The Big Story: More scrutiny on Internet platforms. Lawmakers from both sides of the aisle are renewing scrutiny of how Internet platforms moderate users’ content, adding to the criticism of a foundational law that protects Internet platforms of all sizes.
House Homeland Security Chairman Bennie Thompson (D-Miss.) criticized social media platforms for allowing video of last week’s deadly New Zealand mosque shooting to spread across their sites, saying that tech companies need to be vigilant against the spread of all forms of extremist content. Thompson requested that the CEOs of Facebook, Twitter, Microsoft, and YouTube brief the committee about the spread of violent content across their sites. Also this week, Rep. Devin Nunes (R-Calif.) sued Twitter and three accounts for defamation, claiming that the social media platform allowed the users to smear him because of its alleged political bias.
Despite these kinds of criticisms of Internet platforms, Section 230 of the Communications Decency Act remains a critical tool for Internet platforms and users alike. It keeps platforms from being held liable for content its users create, which protects platforms’ ability to host controversial speech, including speech by conservative voices. Section 230 also has protections for platforms to engage in good faith moderation of harmful content created by users. Both of these protections are especially important to startups, which don’t have the resources to build out extensive content moderation capabilities or to fend off lawsuits if they’re legally held responsible for users’ content.
European platforms protest EU Copyright Directive. Internet companies across Europe protested against the European Union’s proposed Copyright Directive this week, criticizing requirements that would unduly require startups to use expensive content moderation tools to police their platforms for copyright infringing content.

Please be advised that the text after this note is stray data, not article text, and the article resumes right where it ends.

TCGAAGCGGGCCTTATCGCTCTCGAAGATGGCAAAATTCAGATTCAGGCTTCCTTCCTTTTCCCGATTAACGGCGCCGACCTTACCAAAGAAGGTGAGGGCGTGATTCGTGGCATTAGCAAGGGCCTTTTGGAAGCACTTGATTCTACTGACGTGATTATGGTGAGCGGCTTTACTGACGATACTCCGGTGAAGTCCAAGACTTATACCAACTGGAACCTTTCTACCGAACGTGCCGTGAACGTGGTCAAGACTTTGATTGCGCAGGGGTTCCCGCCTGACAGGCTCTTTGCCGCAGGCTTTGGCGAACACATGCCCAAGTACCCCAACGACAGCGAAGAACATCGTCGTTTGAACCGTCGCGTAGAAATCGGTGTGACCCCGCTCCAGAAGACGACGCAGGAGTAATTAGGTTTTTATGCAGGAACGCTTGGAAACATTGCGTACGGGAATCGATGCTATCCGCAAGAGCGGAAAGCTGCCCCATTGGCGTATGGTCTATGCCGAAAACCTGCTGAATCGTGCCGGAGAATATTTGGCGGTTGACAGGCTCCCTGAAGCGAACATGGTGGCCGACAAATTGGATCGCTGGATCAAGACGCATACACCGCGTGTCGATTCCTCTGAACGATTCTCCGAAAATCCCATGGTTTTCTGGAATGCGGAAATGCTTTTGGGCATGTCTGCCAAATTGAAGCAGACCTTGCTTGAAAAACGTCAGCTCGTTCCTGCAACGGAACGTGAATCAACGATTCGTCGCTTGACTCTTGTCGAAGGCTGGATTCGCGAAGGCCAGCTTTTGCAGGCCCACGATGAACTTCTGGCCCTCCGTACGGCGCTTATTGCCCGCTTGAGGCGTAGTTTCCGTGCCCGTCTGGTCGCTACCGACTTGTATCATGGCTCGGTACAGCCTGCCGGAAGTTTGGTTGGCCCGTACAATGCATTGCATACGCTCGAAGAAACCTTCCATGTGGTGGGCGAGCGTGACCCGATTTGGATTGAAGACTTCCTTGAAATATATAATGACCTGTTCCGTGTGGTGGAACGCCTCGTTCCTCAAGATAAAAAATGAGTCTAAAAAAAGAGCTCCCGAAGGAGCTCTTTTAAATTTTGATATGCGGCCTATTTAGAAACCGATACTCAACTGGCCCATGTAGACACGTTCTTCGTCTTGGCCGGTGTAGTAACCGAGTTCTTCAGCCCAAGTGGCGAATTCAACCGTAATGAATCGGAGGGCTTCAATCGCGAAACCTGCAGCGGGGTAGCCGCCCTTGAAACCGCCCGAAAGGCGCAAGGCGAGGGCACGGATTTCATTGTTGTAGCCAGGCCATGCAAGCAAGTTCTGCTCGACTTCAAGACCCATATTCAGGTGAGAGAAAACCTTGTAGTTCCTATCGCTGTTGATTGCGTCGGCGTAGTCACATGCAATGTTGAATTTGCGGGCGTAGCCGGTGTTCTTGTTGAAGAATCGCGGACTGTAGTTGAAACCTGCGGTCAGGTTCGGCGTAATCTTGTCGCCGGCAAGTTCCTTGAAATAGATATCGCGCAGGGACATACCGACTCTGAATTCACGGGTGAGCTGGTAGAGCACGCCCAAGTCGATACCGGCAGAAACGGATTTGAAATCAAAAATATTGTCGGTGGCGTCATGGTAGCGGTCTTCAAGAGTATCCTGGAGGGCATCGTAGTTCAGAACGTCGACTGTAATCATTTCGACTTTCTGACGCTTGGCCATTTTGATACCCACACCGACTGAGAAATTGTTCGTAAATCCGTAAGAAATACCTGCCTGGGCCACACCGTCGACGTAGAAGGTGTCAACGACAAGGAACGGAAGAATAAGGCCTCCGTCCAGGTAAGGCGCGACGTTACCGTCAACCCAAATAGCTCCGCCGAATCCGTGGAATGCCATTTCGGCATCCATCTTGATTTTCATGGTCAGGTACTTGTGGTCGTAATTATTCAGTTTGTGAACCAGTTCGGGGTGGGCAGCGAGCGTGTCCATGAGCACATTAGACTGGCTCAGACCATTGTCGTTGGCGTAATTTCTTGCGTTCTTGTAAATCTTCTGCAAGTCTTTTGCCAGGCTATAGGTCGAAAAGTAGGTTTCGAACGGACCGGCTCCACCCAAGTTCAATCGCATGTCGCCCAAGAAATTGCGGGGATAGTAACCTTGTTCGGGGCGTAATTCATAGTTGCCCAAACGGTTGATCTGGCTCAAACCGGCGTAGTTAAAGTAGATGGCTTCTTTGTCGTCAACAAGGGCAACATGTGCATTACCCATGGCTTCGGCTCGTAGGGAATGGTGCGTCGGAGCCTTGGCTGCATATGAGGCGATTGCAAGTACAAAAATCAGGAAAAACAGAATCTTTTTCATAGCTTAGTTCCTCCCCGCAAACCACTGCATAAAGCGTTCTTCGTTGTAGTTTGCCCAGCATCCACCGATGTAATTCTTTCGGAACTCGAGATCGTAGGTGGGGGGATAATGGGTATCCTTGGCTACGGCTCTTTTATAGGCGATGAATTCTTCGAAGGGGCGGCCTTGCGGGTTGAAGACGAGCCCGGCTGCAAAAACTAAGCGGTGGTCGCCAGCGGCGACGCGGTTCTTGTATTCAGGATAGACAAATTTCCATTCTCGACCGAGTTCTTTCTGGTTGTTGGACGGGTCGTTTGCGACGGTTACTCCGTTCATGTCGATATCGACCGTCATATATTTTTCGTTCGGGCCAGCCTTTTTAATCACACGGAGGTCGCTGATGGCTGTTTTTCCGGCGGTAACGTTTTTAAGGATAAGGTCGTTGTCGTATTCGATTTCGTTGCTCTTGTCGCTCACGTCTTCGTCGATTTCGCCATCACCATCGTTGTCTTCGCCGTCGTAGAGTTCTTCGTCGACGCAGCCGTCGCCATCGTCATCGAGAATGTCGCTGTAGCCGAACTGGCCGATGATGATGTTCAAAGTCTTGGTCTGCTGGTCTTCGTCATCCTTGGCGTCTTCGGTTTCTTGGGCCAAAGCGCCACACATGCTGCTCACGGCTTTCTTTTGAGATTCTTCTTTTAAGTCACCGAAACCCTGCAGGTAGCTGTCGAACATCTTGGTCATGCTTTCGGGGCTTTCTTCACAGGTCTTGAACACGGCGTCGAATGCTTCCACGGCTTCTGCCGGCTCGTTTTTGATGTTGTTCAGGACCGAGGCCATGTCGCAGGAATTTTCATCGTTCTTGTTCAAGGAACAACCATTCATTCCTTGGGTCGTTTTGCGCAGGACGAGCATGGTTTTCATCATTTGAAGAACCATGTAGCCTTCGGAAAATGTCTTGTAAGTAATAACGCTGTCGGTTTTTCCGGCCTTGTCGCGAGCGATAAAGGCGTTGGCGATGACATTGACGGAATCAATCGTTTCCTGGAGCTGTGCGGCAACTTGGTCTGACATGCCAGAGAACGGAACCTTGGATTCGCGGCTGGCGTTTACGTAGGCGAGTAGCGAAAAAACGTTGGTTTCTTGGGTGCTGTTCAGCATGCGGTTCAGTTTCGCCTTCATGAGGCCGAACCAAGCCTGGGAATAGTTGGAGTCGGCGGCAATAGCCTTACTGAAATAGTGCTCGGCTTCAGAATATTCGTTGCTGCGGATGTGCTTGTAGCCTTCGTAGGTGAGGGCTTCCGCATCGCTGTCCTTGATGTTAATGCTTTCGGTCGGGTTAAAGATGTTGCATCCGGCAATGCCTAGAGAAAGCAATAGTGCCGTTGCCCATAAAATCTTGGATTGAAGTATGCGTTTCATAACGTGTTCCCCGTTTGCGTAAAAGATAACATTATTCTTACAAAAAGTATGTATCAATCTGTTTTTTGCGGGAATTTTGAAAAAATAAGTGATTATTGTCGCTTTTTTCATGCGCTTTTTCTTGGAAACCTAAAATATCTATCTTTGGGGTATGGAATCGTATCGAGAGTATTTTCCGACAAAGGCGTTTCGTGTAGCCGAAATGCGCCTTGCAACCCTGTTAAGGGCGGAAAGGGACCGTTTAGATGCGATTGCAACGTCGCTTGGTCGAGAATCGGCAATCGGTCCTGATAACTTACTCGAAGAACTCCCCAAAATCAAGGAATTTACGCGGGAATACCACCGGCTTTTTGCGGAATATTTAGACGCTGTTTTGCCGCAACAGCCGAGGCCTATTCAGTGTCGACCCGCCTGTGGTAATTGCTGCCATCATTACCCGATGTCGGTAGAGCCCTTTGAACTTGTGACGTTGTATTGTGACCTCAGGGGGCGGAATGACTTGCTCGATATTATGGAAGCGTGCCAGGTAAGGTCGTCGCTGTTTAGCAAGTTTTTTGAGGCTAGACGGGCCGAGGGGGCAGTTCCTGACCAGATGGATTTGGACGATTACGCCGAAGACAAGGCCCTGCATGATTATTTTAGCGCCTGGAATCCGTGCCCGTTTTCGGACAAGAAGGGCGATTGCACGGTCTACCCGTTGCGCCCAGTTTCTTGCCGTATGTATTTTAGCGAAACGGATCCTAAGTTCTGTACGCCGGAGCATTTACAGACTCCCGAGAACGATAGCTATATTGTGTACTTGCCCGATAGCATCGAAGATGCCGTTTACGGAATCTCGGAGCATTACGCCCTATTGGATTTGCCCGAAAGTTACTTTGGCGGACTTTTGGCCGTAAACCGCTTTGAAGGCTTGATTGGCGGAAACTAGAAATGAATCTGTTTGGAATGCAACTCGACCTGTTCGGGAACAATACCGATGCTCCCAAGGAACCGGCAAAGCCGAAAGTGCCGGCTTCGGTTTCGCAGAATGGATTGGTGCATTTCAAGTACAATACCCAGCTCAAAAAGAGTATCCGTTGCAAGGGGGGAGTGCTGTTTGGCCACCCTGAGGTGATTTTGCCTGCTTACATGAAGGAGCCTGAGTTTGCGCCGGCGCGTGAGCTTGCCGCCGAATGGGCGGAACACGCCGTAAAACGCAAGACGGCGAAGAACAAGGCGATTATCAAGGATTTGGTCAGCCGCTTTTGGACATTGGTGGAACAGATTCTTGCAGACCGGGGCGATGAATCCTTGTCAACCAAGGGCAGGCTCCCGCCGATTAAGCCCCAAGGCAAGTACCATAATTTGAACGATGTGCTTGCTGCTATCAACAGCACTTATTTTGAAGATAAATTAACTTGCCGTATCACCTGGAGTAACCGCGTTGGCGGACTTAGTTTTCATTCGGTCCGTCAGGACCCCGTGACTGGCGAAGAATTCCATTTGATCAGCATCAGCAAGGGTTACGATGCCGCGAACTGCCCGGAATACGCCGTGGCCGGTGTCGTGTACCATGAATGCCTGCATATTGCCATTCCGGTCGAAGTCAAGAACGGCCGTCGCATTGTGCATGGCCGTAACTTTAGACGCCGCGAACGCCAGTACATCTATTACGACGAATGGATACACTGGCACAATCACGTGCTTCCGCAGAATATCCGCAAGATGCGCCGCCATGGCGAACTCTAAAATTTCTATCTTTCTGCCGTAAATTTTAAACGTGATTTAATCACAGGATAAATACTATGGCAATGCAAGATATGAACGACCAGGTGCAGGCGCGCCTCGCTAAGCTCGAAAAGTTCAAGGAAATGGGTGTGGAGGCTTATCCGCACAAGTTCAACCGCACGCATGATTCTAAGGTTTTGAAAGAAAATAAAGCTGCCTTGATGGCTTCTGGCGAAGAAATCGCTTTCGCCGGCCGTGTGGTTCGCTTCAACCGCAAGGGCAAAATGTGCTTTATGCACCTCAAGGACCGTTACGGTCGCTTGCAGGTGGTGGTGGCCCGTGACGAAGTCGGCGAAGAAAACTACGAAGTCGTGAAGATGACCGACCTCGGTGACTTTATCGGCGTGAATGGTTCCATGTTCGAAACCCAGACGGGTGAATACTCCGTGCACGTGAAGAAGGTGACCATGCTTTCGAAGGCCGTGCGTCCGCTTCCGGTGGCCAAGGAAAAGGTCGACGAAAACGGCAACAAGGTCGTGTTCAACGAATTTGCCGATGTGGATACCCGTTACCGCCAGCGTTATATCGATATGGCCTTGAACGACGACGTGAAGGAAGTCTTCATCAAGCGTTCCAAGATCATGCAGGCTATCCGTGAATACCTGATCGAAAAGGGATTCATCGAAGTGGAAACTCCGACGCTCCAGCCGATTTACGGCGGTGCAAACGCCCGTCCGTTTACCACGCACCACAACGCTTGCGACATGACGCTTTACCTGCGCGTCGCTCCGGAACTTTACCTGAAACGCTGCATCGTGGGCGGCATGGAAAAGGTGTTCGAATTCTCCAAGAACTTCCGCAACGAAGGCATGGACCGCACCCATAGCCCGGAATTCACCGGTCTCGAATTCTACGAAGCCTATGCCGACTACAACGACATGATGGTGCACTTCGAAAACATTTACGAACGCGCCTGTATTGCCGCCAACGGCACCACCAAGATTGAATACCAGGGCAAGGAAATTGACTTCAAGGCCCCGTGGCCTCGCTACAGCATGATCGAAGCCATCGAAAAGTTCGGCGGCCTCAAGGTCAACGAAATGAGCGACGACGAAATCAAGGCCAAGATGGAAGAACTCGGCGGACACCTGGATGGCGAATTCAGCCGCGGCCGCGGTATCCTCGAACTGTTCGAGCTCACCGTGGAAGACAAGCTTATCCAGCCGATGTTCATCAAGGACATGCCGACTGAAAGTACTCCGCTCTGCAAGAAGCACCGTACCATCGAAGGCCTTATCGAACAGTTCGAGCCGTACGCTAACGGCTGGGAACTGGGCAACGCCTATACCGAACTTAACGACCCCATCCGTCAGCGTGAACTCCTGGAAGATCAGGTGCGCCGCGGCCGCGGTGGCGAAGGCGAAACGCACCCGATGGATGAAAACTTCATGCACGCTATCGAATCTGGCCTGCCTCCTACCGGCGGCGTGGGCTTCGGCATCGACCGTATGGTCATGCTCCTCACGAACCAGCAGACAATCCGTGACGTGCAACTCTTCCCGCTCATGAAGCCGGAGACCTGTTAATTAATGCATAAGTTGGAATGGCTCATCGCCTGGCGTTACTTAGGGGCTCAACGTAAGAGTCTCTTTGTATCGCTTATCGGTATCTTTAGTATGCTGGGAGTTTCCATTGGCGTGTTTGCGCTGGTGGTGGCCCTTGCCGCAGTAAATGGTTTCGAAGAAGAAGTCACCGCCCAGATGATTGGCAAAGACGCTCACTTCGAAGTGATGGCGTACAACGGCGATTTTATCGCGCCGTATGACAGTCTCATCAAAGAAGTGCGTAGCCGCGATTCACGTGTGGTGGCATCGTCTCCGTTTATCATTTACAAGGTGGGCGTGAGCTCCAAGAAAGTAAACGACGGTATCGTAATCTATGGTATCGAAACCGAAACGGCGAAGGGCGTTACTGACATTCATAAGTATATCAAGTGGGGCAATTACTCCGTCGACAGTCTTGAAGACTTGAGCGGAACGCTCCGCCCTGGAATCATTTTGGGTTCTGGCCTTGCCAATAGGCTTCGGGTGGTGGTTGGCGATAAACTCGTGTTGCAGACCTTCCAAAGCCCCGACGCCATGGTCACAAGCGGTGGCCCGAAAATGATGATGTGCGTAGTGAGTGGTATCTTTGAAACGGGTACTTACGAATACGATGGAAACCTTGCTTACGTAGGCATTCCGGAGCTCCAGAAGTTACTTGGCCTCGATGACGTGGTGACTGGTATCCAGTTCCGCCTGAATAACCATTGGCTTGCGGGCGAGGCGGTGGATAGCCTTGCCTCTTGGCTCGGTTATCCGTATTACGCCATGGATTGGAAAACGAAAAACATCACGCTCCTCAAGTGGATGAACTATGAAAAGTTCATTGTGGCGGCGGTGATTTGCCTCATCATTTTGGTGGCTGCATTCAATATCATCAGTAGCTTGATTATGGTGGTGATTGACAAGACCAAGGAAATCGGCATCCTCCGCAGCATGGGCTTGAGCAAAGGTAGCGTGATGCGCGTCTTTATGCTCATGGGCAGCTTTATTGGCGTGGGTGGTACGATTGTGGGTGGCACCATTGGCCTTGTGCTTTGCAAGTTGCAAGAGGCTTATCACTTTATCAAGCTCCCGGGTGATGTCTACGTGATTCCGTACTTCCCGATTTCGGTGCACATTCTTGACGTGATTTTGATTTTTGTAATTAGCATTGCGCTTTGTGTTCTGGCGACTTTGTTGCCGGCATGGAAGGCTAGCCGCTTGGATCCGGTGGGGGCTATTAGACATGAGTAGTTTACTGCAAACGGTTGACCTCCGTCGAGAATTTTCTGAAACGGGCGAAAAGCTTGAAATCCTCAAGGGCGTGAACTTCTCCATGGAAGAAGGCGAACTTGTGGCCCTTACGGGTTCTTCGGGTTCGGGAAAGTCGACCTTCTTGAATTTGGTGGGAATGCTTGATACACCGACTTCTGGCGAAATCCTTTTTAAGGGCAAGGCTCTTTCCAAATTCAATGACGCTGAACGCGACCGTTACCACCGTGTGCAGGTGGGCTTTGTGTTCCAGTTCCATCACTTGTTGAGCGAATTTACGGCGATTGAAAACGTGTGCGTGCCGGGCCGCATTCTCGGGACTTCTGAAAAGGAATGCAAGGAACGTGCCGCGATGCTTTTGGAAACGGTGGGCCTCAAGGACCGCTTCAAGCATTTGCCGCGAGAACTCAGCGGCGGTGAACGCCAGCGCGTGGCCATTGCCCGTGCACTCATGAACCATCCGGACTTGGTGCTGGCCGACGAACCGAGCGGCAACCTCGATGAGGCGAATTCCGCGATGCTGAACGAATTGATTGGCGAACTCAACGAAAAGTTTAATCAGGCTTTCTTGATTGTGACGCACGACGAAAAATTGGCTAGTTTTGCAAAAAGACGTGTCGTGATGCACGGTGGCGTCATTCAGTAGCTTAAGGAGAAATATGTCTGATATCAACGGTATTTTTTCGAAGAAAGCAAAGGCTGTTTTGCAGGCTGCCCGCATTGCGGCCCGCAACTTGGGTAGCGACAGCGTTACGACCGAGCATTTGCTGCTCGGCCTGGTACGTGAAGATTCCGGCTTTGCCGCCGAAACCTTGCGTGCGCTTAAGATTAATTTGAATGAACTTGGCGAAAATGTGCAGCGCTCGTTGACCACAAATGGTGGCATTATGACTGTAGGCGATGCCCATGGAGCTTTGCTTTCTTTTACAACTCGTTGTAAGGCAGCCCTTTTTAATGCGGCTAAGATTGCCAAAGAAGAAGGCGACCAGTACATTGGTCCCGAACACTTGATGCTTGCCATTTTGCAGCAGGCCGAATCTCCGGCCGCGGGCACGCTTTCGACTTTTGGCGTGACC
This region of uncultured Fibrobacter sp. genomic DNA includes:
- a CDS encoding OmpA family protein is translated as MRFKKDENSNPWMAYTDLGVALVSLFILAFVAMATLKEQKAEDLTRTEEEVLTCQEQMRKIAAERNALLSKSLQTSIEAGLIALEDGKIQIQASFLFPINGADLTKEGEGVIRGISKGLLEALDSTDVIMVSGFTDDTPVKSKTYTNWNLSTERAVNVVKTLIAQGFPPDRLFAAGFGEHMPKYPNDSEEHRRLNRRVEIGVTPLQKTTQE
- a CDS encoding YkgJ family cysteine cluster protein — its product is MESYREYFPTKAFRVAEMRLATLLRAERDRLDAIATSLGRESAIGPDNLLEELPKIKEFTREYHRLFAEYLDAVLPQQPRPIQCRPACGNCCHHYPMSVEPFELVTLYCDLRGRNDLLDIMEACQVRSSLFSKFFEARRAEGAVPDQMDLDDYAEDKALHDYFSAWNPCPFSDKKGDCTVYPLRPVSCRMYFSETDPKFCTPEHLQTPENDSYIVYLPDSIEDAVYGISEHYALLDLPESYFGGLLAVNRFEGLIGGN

Startups and privacy rules. Engine Executive Director Evan Engstrom will testify before the Senate Commerce subcommittee on consumer protection on Tuesday, March 26th to discuss the impact privacy regulations have on startups.
Online sales tax. The U.S. Supreme Court’s Wayfair v. South Dakota decision hurts startups by allowing states’ internal revenue services to collect sales taxes on online businesses not located within their borders.
Net neutrality bill headed to vote. House Majority Leader Steny Hoyer (D-Md.) said the House plans to vote on legislation to reinstate the net neutrality rules during the week of April 8th.
EU antitrust chief on tech giants. European Commissioner on Competition Margrethe Vestager said in an interview that she was encouraged by the debate around examining the impact of tech companies, but she added that calls to break up tech giants were “very far-reaching.”
Dems press FTC on privacy funding. Democratic leaders on the House Energy and Commerce Committee asked the Federal Trade Commission to explain in detail how it would use expanded funding and resources to enforce privacy legislation.
FCC public commenting woes. The Federal Communications Commission admitted in court to being unable to track whether comments submitted to their Electronic Filing Comment System were false.